This Washington Post article mentions former Professor of Economics Mike McPherson.

But such good feelings do not justify the financial damage from the merit-aid arms race, some educators have said. Michael McPherson, president of the Spencer Foundation in Minneapolis, has a slide-show scenario, based on research, in which four colleges battle for the same students. At the end, the schools have lost a total of $1.6 million that might have been used to improve teaching and learning and instead have improved their average verbal freshman SAT scores by one point — from 597 to 598.

We covered similar topics during our wildly successful experiment in creating a cross generational community of learning during Winter Study. Special thanks to Richard Dunn ’02 for leading our discussion on the day that we read a paper by McPherson and Morty Schapiro on a related topic.

But to really see the thickness of many writers (not McPherson!) on the issue of merit aid, you need only read the beginning and end of the article.

A father recently wrote to Dickinson College complaining that although the school admitted his daughter, it did not offer her any scholarship money, which two of its competitors had. The family’s income was $250,000 a year, but the father figured that the Carlisle, Pa., college would kick in some financial aid rather than risk losing a student with excellent grades and test scores.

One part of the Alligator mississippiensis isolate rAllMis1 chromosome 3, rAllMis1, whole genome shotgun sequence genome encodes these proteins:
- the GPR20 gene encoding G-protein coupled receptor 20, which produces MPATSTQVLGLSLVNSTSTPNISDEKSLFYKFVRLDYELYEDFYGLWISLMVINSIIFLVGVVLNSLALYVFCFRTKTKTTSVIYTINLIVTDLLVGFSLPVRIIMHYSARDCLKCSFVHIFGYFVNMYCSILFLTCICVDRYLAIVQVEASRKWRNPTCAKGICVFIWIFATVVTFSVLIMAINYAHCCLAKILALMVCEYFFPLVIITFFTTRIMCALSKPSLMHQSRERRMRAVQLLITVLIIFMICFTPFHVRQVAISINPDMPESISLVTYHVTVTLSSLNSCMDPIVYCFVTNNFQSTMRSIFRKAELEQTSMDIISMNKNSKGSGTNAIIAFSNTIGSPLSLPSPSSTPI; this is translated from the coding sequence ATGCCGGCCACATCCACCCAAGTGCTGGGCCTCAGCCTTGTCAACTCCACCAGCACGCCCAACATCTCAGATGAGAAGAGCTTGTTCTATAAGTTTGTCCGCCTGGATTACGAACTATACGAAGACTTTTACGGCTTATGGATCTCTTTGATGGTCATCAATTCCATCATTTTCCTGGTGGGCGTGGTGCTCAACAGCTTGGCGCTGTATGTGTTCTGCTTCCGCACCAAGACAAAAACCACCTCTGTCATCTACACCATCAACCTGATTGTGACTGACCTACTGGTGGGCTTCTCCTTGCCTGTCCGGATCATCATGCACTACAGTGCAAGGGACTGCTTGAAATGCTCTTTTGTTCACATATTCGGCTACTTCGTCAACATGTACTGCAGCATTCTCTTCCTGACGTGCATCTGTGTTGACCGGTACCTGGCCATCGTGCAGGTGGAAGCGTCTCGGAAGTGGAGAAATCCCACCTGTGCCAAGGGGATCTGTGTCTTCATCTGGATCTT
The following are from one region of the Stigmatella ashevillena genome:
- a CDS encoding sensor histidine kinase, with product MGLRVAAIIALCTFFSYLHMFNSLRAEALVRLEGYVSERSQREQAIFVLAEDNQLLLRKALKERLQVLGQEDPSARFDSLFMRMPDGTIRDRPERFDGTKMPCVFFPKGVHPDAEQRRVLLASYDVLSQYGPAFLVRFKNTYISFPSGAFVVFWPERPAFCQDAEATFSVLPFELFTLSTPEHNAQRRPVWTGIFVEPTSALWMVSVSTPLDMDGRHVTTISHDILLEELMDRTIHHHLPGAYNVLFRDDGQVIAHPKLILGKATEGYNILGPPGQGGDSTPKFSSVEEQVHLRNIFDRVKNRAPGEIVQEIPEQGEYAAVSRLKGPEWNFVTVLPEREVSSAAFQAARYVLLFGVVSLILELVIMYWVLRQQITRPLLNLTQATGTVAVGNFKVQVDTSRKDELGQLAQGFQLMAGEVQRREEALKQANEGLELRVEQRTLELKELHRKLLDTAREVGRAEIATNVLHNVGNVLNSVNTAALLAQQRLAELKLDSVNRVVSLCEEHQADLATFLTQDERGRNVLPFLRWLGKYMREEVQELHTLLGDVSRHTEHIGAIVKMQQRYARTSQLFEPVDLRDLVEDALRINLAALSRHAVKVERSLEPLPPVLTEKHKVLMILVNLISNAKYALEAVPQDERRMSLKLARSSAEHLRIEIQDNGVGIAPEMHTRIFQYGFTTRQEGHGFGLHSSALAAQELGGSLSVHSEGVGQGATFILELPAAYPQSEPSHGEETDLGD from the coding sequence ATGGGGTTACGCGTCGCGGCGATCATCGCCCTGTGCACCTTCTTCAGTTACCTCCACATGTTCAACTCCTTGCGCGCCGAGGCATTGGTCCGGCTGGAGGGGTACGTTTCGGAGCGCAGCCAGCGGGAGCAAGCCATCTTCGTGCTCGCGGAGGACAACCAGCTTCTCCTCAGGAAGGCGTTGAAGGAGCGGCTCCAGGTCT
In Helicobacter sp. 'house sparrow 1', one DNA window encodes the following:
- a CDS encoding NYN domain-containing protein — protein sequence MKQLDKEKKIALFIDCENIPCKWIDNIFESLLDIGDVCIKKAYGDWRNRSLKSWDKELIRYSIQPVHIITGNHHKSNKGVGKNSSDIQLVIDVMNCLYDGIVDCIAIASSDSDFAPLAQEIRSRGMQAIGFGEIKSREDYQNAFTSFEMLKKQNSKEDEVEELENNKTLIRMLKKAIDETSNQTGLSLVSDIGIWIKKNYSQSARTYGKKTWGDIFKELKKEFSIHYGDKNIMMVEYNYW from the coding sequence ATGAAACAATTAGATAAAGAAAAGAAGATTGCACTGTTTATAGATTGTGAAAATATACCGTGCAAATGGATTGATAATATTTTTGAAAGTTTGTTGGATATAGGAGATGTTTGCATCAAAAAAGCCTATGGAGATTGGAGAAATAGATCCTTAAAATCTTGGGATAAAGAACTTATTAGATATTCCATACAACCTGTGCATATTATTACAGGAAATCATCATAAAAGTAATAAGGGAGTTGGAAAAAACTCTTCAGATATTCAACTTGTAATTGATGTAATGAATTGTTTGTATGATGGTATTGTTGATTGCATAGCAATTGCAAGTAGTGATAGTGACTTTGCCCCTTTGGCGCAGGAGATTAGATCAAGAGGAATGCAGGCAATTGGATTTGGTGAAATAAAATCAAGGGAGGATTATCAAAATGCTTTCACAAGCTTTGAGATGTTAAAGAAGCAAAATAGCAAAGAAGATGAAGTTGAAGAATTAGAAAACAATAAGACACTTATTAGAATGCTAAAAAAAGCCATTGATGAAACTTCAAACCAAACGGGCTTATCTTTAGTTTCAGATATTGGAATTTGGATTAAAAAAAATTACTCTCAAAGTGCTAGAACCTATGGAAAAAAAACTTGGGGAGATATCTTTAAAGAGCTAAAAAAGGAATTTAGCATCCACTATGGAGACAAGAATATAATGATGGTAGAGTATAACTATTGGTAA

Robert J. Massa, Dickinson’s vice president for enrollment and college relations, said the father’s request did not surprise him. It was typical of the rising tide of “merit” or “non-need-based” scholarships — a zero-sum game, Massa said, that is hurting the quality of undergraduate education.

Still, the competition continues. Massa admitted that he gave a $6,000 merit scholarship to the student whose affluent father suggested Dickinson might lose her if she didn’t get some money. That leveled the playing field in the still-not-settled contest for that student, he said, but “who really wins here?”

The father, you idiot! Every time a student wins an award for merit aid, that student and her family are better off. This may mean that Dickison is worse off, that it can’t pay Mussa as much as he might want to get paid, that it can’t build fancy new offices for its faculty. So it goes.

As Economics Professors at Williams like David Zimmerman and Mort Schapiro and Cappy Hill and Gordon Winston never tire of pointing out, students are both consumers of the higher education product and inputs to it. If Dickison or Williams want better students (read: better inputs), then they need to pay up. Otherwise, those students/inputs will go elsewhere. Such is life in a free society with tough anti-trust laws.

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